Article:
Ministers reject Comptroller report on food prices

Shalom Simhon says his ministry already dealt with high food prices; Yacimovich: Report a "serious indictment" of gov't.

September 12, 2012 15:56
3 minute read.
bread [illustrative]

bread [illustrative]_370. (photo credit: Reuters)


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The Industry, Trade and Labor Ministry rejected the findings of the State Comptroller’s Report on food prices Wednesday, saying it had responded to the claims contained in the document during the past year and had taken “significant steps” to deal with the issue.

It pointed out that one of the first things Agriculture Minister Shalom Simhon did after entering office was to order, together with Finance Minister Yuval Steinitz, the establishment of the Kedmi Committee on food prices.

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The Kedmi Committee published its final report in July, which will be brought to the cabinet soon for approval. It recommended that the state restrict the market share of leading suppliers and retailers, reduce customs duties and increase consumer protection.

While the state comptroller focused on the impact of doing away with price supervision on certain products, the Industry, Trade and Labor Ministry statement said, Kedmi examined “all the components of the food industry” and found that several market failures were behind the soaring prices.

The statement pointed out that Kedmi instructed Simhon and Steinitz to compile a list of basic products to be placed under temporary supervision until the report’s full implementation.

Simhon expressed anger at the manner in which the Comptroller’s Report was released to the media. He argued that it was unprecedented for the report to be released before its official release date and without notifying the relevant ministers beforehand. Several media outlets published the contents of the report prior to its official 4 p.m. Wednesday release.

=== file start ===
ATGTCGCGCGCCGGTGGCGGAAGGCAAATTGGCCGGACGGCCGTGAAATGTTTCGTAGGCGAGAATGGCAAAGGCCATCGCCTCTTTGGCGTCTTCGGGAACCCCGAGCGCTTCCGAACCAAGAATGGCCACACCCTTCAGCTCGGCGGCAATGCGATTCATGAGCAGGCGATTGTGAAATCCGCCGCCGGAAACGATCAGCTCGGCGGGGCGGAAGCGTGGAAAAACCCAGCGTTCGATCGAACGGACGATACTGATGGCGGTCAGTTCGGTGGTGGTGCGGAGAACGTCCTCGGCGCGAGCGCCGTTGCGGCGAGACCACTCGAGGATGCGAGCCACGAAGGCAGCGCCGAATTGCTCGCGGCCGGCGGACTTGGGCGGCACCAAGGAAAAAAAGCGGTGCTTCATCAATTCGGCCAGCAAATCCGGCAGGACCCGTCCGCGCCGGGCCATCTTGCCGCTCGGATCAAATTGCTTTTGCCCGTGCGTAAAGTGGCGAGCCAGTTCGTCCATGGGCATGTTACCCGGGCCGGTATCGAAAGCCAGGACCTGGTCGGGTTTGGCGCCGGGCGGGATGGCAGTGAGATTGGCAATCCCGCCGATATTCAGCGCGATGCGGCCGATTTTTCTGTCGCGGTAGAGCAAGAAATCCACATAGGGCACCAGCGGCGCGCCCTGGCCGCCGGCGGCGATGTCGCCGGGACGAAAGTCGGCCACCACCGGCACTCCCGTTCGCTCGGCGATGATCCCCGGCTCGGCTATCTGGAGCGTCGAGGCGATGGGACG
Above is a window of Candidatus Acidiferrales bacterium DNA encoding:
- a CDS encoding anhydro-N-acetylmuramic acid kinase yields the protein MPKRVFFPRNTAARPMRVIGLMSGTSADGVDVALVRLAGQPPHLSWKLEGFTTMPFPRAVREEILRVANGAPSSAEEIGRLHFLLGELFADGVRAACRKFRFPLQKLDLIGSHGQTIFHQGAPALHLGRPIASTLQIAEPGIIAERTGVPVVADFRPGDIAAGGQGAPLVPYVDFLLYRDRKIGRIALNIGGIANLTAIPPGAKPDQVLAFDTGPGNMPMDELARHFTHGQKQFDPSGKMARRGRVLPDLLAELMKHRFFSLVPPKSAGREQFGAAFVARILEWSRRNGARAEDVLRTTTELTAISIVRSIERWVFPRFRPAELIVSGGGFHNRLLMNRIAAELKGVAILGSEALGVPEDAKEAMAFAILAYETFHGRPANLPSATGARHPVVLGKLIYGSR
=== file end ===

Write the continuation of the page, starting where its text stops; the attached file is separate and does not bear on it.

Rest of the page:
“This conduct is hard to understand. It would have been fitting for publication on one of the most important matters on the daily public agenda, on the eve of the holidays, to be made in a fair and respectable manner,” Simhon said.

The Treasury said in its official response that last year’s Trajtenberg Report on reducing the cost of living concluded that price supervision was a partial and inefficient tool that should only be used as a temporary solution. It added that implementation of the Kedmi Report recommendations would reduce the price of raw milk by 15 percent, encourage competition and reduce prices of other products being sold to consumers.

Massive consumer protests over the cost of living were held last year, putting the issue on the government agenda. The protests broke out in June following a boycott of Israeli-manufactured cottage cheese by Facebook users.

Itzik Elrov’s “consumer movement,” which led the dairy boycott, said in a statement prior to the report’s release that it hopes the state comptroller identifies the real problem: “that corrupt government bureaucrats have given businesses a ‘license to exploit.’” “The gatekeepers that were supposed to protect our pockets have acted to the benefit of the price hikers,” the statement said. “The public will fight these government officials and the corporations that increase their unfairly and unashamedly increase their prices.”

Labor Party chairwoman Shelly Yacimovich called the report a “serious indictment” against the government, saying that this proves it abandoned the nutritional security of the Israeli public to market forces.

“Even when it saw that prices were increasing by dozens of percentage points, the government continued to remove supervision and with its own hands caused prices to rise,” Yacimovich said, referring to yellow and cottage cheese, among other products.

“All the more so, the government did not think for even one moment to supervise basic products that were not already under supervision, and therefore those products saw an exceptional rise,” she added, explaining that these products included cocoa, margarine, black coffee and chocolate.

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